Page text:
Our country’s highly debated, well-publicized opioid crisis begs the question: How are those living with chronic pain dealing with it? Jim Watkins, a victim of the brittle bone disease osteogenesis imperfecta, told the Chicago Tribune he must visit the doctor more frequently to receive his medication. He also has to undergo questioning he finds “just short of harassment.”
In addition to invasive questioning there is also the rising cost. Here’s a look at what chronic pain entails.
The price of pain
The U.S. spends billions of dollars to treat chronic pain. A new working paper from the National Bureau of Economic Research found the value of avoiding pain ranged from $56 to $145 per day, fluctuating due to factors like household income and severity of the pain.
A 2011 study conducted by Johns Hopkins University and George Washington University found that if you combine the health care costs to treat pain with lost productivity from missed work days, chronic pain costs the U.S. health care system between $560 to $635 billion per year. This cost is far higher than that of cancer, diabetes, and heart disease.
Here’s why these costs have risen
Decades ago, pharmaceutical companies assured health care providers that prescribing opioid medication for chronic pain wouldn’t lead to addiction. The National Institute on Drug Addiction recognized that this subsequently led to a widespread misuse of prescribed opioid drugs.
Insurance companies are and have been restricting access to the pain medications that chronic pain patients need, even those that cary a lower risk of addiction or dependence. The following chronic conditions are extremely costly for the average American to treat.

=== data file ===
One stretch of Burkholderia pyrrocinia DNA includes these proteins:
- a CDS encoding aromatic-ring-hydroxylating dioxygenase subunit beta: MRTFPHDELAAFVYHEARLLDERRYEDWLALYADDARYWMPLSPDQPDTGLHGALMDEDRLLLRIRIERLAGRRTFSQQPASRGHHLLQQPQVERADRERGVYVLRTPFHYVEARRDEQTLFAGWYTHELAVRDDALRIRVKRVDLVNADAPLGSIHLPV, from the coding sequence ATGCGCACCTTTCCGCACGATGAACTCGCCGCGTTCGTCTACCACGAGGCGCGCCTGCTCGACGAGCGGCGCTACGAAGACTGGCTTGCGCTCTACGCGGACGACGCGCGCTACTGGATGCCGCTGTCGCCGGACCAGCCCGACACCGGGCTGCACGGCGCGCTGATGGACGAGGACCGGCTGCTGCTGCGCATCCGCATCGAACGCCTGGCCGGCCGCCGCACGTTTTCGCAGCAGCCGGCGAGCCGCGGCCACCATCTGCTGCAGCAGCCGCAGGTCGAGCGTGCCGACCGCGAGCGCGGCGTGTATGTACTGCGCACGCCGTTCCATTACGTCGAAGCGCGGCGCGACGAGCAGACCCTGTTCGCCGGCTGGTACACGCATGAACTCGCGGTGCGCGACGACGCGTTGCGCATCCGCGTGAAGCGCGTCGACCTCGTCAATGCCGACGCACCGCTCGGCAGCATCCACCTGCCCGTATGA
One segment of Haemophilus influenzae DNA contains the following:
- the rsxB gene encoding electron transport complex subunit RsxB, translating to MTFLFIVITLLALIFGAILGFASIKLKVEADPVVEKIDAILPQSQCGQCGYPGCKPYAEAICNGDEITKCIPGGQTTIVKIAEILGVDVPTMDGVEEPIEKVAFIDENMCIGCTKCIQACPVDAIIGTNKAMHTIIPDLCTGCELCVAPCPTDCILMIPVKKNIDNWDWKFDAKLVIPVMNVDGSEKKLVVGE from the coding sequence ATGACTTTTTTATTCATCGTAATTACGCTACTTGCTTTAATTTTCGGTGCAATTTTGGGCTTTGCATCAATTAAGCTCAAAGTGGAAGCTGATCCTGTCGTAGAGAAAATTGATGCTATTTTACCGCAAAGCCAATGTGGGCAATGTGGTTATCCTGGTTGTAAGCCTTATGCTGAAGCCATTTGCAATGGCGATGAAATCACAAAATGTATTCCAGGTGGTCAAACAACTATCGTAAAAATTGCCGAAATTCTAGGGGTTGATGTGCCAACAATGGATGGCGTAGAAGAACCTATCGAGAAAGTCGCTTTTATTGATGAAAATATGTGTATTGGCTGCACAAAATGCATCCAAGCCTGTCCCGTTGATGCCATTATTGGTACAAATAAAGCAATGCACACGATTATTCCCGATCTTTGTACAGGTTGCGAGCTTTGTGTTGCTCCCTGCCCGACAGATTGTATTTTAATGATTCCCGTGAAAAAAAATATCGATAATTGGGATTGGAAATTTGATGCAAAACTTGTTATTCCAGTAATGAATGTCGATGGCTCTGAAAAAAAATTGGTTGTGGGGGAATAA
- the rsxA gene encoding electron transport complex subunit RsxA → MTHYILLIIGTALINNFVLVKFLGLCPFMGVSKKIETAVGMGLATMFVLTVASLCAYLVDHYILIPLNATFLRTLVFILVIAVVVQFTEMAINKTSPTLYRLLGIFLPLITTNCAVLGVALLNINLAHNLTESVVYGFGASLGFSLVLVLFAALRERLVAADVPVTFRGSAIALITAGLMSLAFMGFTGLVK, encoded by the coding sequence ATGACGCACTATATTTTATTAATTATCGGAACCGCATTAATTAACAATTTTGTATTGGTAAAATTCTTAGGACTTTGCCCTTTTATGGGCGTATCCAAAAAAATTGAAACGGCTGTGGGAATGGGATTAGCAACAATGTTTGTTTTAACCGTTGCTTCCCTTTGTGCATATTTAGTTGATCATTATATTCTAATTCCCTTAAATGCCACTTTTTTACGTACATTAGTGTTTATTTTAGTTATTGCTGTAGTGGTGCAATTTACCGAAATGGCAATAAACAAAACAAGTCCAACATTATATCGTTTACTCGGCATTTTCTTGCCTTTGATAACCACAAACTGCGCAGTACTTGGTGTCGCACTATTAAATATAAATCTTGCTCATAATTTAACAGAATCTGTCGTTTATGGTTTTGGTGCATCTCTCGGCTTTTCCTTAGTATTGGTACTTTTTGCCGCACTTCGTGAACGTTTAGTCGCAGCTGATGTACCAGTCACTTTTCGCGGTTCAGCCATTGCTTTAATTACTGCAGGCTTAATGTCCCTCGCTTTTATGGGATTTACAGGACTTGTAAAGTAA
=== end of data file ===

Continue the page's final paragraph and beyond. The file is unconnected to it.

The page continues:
Chronic back pain
An analysis by the Journal of the American Medical Association on U.S. health care spending found that low back and neck pain accounted for the third highest amount of spending at $87.6 billion. Back/spine problems cause millions of disability cases among adults, according to the CDC.
A 2009 study on the cost of care for patients with lower back pain concluded that osteopathic manipulative treatment from physical therapists may reduce the cost for lower back pain.
The burden of rheumatoid arthritis
Arthritis affects 1 in 4 adults. According to the CDC, arthritis and other rheumatic conditions are a leading cause of disability among U.S. adults. It has been the most common cause of disability among adults for the past 15 years.
The medication for RA costs about $1,000 to $3,000 a month. Your out-of-pocket costs can add up to hundreds or thousands of dollars even with health insurance.
Fibromyalgia syndrome is a chronic disease that affects the muscles and soft tissues. A 2007 study found that 34% of fibromyalgia patients spent between $100 to $1,000 per month beyond their insurance to see a health care professional.
Fibromyalgia researchers and specialists estimate that fibromyalgia costs the U.S. between $12-14 billion each year and accounts for a loss of 1-2% of the nation’s overall productivity.
Neuropathic pain can be a result of amputation, chemotherapy, and multiple sclerosis. Patients who aren’t insured can face extremely high costs of $1,000 to $5,000 yearly for epidural steroid injections or for anticonvulsant medications.
A review on the cost effectiveness of neuropathic pain therapy found that the chronic condition creates a substantial burden on the economy as well as the individual.
The International Headache Society defines chronic migraines as headaches occurring on 15 or more days per month for more than three months. And on at least eight days per month, has the features of a migraine headache.
Preventive medications help reduce the frequency and severity of attacks. Botox is the only FDA approved preventive treatment for migraines. Botox currently costs about $1,200 for a 200 U vial — the smallest vial needed. Patients generally receive Botox every 12 weeks as recommended by the chronic treatment plan.
You may not have known this about chronic pain
Chronic pain is the No. 1 cause of long-term disability in the U.S. today. Patients like Jim Watkins experience a severely compromised quality of life without regulated, accessible medications. About 77% of people report feeling depressed as a result of their chronic pain, and the majority feel they have little-to-no control.
The Pain Action Alliance to Implement a National Strategy, has ideas for better chronic pain treatment. They stress the plan will improve the lives of millions, save the U.S. billions of dollars, and help reduce opioid prescribing. The American Society of Regional Anesthesia and Pain Medicine also has a list of useful treatment options and advice.